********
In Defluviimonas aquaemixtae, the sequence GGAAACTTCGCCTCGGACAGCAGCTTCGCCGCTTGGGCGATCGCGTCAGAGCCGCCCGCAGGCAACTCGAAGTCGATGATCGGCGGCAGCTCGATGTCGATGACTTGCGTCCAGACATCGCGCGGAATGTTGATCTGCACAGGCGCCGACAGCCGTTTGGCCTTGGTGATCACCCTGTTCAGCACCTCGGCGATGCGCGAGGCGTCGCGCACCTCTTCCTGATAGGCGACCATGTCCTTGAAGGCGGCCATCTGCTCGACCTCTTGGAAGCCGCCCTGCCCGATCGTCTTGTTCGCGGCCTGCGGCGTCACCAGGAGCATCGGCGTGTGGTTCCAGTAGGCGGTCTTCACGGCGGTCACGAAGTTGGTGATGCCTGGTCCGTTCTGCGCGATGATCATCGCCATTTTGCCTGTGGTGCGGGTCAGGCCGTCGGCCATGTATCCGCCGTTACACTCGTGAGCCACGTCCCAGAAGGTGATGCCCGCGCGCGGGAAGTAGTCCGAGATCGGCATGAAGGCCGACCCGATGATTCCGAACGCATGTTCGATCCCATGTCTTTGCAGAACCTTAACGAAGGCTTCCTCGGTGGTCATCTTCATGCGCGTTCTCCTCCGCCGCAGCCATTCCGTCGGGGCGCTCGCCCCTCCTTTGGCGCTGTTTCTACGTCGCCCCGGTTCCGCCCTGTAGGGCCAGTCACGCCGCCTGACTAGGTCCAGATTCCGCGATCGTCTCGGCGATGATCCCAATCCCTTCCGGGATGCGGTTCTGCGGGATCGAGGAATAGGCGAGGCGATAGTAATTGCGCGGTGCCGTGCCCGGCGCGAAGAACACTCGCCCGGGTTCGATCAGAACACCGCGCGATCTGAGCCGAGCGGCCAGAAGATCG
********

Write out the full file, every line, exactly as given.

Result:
In Defluviimonas aquaemixtae, the sequence GGAAACTTCGCCTCGGACAGCAGCTTCGCCGCTTGGGCGATCGCGTCAGAGCCGCCCGCAGGCAACTCGAAGTCGATGATCGGCGGCAGCTCGATGTCGATGACTTGCGTCCAGACATCGCGCGGAATGTTGATCTGCACAGGCGCCGACAGCCGTTTGGCCTTGGTGATCACCCTGTTCAGCACCTCGGCGATGCGCGAGGCGTCGCGCACCTCTTCCTGATAGGCGACCATGTCCTTGAAGGCGGCCATCTGCTCGACCTCTTGGAAGCCGCCCTGCCCGATCGTCTTGTTCGCGGCCTGCGGCGTCACCAGGAGCATCGGCGTGTGGTTCCAGTAGGCGGTCTTCACGGCGGTCACGAAGTTGGTGATGCCTGGTCCGTTCTGCGCGATGATCATCGCCATTTTGCCTGTGGTGCGGGTCAGGCCGTCGGCCATGTATCCGCCGTTACACTCGTGAGCCACGTCCCAGAAGGTGATGCCCGCGCGCGGGAAGTAGTCCGAGATCGGCATGAAGGCCGACCCGATGATTCCGAACGCATGTTCGATCCCATGTCTTTGCAGAACCTTAACGAAGGCTTCCTCGGTGGTCATCTTCATGCGCGTTCTCCTCCGCCGCAGCCATTCCGTCGGGGCGCTCGCCCCTCCTTTGGCGCTGTTTCTACGTCGCCCCGGTTCCGCCCTGTAGGGCCAGTCACGCCGCCTGACTAGGTCCAGATTCCGCGATCGTCTCGGCGATGATCCCAATCCCTTCCGGGATGCGGTTCTGCGGGATCGAGGAATAGGCGAGGCGATAGTAATTGCGCGGTGCCGTGCCCGGCGCGAAGAACACTCGCCCGGGTTCGATCAGAACACCGCGCGATCTGAGCCGAGCGGCCAGAAGATCG